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If you were royalty or upper-class you would be drinking from bone china which meant you could afford to put the milk in second - in the world of etiquette this is also considered the correct way to prepare your tea.If we pay attention to tea customs when we watch movies, we would be doing it entirely wrong as they would have us believe that the correct way to hold your teacup would be poking out your pinky, but this is not correct.Over time as our lives have become busier and busier our table manners have gone by the wayside, according to one expert.Zarife Hardy, the founder of the Australian School of Etiquette, has specialised in etiquette for over 25 years and has shared with FEMAIL the rules we should follow.Employers are expected to close the loop when someone sends them business correspondence, which is what a job application is.With online dating, there’s more of a cultural norm (among most people, at least) that if you’re not interested, there’s no need to respond to say that; it’s okay to just delete the message.(Not that they always do, of course, but there’s more of an expectation of it.) But a really big part of it is the reality that most women doing online dating quickly learn that if they send polite rejections to men who contact them, they’ll receive an enormous number of hostile and even abusive responses.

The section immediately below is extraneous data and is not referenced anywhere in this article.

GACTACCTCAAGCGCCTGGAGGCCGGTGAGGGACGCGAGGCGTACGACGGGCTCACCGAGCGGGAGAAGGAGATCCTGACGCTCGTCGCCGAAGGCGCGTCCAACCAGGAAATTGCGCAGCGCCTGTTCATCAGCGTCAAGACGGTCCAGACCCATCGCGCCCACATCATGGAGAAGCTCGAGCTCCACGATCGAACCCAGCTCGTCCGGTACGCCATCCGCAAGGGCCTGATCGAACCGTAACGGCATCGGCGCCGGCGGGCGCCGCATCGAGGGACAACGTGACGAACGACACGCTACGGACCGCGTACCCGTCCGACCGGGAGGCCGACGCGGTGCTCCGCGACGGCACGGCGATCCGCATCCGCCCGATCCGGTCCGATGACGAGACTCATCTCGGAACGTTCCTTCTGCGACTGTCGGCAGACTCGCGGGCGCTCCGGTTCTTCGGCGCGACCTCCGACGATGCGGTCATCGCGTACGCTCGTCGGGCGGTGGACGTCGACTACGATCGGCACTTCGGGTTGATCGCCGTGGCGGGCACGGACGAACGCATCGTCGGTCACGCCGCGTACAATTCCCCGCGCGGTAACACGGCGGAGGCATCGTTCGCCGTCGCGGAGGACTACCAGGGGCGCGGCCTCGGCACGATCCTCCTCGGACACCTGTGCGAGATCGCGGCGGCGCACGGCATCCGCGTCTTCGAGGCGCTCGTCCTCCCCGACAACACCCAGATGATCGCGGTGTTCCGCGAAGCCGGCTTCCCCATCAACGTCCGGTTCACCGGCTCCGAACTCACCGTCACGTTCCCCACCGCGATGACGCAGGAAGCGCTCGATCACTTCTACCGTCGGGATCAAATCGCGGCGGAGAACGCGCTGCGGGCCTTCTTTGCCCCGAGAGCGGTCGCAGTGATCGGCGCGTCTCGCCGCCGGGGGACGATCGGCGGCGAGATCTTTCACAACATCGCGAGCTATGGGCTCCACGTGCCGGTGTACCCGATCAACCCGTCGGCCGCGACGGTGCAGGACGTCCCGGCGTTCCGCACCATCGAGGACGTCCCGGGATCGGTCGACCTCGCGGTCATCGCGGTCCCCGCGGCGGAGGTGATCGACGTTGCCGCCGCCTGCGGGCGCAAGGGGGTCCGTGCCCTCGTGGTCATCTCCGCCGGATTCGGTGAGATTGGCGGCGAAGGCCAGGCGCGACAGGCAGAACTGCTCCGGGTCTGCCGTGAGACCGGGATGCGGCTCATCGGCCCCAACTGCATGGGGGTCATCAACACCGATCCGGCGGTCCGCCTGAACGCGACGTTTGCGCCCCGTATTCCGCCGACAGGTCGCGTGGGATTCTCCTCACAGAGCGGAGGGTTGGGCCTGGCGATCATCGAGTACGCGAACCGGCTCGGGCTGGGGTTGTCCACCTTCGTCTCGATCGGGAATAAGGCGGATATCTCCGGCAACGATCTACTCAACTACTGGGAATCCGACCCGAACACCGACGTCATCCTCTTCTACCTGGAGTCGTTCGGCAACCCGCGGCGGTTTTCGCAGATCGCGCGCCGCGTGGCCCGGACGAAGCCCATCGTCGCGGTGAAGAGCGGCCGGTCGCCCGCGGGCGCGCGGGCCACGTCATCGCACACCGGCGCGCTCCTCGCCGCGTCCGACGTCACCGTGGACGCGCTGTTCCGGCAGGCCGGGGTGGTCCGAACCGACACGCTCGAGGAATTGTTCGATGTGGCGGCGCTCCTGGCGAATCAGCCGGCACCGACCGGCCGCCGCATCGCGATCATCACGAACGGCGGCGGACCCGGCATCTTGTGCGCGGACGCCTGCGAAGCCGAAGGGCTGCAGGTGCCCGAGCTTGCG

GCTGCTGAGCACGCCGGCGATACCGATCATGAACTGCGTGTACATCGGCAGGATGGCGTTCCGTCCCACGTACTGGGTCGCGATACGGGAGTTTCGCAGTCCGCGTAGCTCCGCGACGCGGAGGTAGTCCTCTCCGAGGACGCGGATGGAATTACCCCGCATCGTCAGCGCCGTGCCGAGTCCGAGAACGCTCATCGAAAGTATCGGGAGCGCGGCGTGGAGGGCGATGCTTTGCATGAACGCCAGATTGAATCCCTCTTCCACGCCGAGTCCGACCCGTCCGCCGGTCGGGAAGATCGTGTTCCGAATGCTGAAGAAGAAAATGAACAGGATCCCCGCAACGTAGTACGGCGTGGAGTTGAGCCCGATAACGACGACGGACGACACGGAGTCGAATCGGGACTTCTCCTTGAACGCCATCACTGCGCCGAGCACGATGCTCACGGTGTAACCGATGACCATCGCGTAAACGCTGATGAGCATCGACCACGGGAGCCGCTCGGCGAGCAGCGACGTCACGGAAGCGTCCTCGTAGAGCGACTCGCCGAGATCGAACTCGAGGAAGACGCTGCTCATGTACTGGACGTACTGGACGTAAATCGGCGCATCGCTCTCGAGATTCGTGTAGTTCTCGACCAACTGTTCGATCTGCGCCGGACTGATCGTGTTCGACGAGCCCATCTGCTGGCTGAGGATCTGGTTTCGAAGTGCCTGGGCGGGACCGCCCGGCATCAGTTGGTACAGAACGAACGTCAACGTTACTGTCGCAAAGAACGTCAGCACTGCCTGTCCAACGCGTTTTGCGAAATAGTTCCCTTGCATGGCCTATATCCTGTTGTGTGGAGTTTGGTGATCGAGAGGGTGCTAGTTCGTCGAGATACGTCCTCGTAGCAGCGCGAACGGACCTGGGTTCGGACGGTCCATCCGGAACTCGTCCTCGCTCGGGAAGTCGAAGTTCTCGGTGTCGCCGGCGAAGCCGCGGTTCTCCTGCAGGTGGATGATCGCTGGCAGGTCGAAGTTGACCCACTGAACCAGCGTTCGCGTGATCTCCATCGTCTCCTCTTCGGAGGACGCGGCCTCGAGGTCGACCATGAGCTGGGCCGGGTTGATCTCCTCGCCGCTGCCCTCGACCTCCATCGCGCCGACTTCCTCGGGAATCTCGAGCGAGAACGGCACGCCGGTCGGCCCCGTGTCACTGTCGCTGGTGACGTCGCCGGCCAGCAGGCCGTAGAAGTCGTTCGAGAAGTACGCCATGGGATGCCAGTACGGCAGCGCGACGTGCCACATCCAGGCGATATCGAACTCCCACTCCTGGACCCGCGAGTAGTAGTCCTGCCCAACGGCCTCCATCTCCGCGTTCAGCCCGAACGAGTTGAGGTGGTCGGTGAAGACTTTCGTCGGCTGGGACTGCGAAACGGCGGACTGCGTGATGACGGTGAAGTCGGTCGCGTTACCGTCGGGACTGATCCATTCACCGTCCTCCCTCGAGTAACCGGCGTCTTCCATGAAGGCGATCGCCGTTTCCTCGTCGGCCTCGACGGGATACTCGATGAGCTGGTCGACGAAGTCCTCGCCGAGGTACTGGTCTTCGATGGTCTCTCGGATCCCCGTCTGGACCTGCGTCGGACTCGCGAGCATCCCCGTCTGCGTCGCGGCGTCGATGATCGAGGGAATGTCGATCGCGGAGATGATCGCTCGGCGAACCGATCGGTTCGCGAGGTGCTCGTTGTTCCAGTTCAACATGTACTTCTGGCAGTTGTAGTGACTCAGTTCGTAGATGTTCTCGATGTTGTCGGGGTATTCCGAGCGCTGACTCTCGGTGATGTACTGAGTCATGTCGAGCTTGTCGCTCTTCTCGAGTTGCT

To indicate that you are done you need to position the knife and fork in the centre of the plate placed side by side.'Never ever put used cutlery back on the table, they must always go back on the tableware,' Ms Hardy told FEMAIL.'If you are concerned with your dirty cutlery, ask the waitstaff for a new one.' Australians love their food and we tend to bite off more than we can chew when we're at the dinner table.'When taking mouthfuls we should only be eating a mouthful that is four or five chews worth,' Ms Hardy explained.'This means if someone asks us a question they only have to wait 10 to 15 seconds before we can answer them.'This also comes in hand when you take a bite of something you don't like.You might think it would be more likely with the dudes whose initial messages are already a little sketchy, but it’s not uncommon to also receive abusive responses to rejection from the guy whose first message was polite, unassuming and/or charming.Given that, it’s just the smarter option for women who don’t want to field a bunch of hostile and insulting messages not to respond to people to say “thanks but I don’t think we’re the right match.” Now, it’s certainly true that some job applicants also respond to rejection with hostility, but (a) they’re far less numerous than in online dating, (b) the intensity of the hostility seems to be lower, and (c) it’s part of the job in that situation to deal with the occasional whacked out response to rejection. This means it is uncouth to be tucking it into your shirt or dress or bringing it up higher to stop food from spilling.Although protecting our clothes from spills and even wiping perspiration is what many of us use them for, this is not what proper etiquette involves.
It feels different, because it feels more like I’m rejecting a person, well, personally, rather than saying they aren’t the right fit or we had more qualified applicants. I do indeed think the etiquette for rejection in different in these two situations: It’s much more acceptable not to reply to messages from would-be suitors on online dating sites than it is for employers not to reply to job applicants.